Relationships with Fungi

Val (our crew chief) recently tweeted about the huge variety of fungi in Cape Breton Highland, and Kejimikujik was not different! Everywhere we went we saw a variety of different types of fungi. It was only then that I realized that fungi are undervalued by most passerbys. Fungi, whether they look like the familiar mushroom cap, the shelf-like tree outgrowths, or the many types of mould, are fundamental parts of a healthy ecosystem. Without fungi organic matter would accumulate on the forest floor and nutrients would not be available to promote growth.

Fungus beetle feasting on a mushroom in Keji
Fungus beetle feasting on a mushroom in Keji

One surprising feature is that the typical mushroom cap is usually only a small outcropping of the entire organism. Mushrooms are actually only the reproductive outgrowths from an intricate interwoven network of hypha that travel through the soil. The gills or lamellae on the underside of mushroom caps can produce up to 1 800 million spores per mushroom cap, each of those spores are capable of creating more hyphae, which can then create innumerable mushroom caps. In short- there’s a lot more than meets the eye.

Fungi can have a number of different relationships with surrounding plants such as trees. Parasitic fungi can overwhelm a tree, causing the tree to die and will then continue to decompose the fallen tree. Many of the parasitic species are introduced to trees by the actions of our lovely insects. Fungi can also have a beneficial relationship with trees where the hyphae stimulate tree growth by increasing the absorption area of the roots, and in return the hyphae obtain sugar directly from the host (rather than through decomposition).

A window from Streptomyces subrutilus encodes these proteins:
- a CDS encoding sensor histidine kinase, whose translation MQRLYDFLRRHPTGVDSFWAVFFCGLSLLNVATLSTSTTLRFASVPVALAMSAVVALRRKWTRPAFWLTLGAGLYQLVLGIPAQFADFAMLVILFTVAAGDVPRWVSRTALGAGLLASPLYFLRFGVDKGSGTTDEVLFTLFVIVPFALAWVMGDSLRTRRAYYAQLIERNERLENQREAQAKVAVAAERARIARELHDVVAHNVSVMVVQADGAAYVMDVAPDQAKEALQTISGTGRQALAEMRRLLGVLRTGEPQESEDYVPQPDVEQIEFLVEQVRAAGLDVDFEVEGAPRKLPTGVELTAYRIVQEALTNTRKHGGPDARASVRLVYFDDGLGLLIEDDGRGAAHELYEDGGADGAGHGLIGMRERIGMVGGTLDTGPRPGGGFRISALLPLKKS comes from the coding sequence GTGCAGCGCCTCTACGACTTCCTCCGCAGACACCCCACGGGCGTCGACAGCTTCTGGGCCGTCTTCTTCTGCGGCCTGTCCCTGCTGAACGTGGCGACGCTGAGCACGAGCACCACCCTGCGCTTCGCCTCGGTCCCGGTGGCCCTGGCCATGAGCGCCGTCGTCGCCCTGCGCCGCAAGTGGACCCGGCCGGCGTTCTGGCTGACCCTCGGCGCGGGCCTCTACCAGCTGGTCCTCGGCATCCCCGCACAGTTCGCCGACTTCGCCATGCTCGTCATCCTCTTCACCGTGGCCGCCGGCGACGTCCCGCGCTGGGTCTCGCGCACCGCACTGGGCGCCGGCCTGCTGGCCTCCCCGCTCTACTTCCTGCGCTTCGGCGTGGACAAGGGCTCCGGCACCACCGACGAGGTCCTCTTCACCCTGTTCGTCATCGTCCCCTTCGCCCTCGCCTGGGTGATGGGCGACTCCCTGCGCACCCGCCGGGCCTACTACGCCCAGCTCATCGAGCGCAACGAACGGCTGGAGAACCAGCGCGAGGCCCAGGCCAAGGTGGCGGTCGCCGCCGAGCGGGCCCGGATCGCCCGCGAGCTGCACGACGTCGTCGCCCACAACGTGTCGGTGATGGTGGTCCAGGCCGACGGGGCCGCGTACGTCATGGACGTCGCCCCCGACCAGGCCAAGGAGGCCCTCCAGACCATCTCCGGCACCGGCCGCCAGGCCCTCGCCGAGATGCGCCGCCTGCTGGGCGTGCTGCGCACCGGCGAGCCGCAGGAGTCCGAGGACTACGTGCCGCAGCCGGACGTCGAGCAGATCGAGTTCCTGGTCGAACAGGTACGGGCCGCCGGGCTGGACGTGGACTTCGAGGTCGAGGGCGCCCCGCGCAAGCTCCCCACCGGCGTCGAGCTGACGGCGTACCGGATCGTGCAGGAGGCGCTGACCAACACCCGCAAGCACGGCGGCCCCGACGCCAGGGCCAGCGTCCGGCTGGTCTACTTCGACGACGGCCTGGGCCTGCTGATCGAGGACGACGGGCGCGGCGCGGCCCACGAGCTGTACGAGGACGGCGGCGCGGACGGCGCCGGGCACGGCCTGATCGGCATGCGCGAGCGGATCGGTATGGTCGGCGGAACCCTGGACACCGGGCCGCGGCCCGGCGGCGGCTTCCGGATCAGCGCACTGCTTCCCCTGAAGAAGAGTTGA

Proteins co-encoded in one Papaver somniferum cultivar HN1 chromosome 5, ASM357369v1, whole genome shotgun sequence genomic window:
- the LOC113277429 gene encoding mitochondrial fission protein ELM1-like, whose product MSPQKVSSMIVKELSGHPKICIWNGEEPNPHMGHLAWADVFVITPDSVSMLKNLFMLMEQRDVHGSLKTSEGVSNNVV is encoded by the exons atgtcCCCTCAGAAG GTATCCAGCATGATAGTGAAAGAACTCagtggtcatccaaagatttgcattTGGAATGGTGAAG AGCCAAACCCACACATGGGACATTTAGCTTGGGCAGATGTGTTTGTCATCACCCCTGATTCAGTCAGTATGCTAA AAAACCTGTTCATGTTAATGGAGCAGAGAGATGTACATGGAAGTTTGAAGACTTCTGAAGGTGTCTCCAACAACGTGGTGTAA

Hemlock shelf fungi are slowly decomposing this stump
Hemlock shelf fungi are slowly decomposing this stump

Even more interesting are the intricate relationships of insects and fungi. Like trees, fungi can be a huge nuisance for the insect, or even completely alter the insects’ normal behavior. In the latter case, is a well-documented case of proclaimed “zombie-ism”. The Ophiocordycep fungi attach the brain of afflicted ants, causing them to abandon their colony and latch onto main vascular vein on the underside of a leaf. The fungi then lives in the plant and cycles through to parasitize more ants. Entopathogenic fungi will live inside of the cuticle of insects before killing its host by penetrating the body cavity.

Of course you can also find instances of beneficial relationships between the crawling world and fungi. We commonly found rove and fungus beetles feasting on the mushroom caps of fungi, and many insects have been known to have even more involved relationships. Female scale insects often live inside of fungi where they benefit from having shelter from the environment, protection from predators and have close proximity to their food source (such as trees). In return, the fungi have a specialized feedings hyphae that enters the insect and uses it as a sugar-pumping conduit from the tree.

In exceptional cases, such as with termites and leaf cutter ants, the insects actually farm the fungi! They will provide food for the fungi, even weed out species of fungi that they don’t want, before eating their cultivated crops. There are numerous more examples of mutualism between both fungi and insects that are very interesting! (for instance look up scolytid beetles) Much like the underground network of hyphae, fungi have connections all through ecosystems ranging from plants, to insects, and even to larger animals. Without these little appreciated organisms we can very well expect that much (if not all) life that we see would collapse.

~Jill

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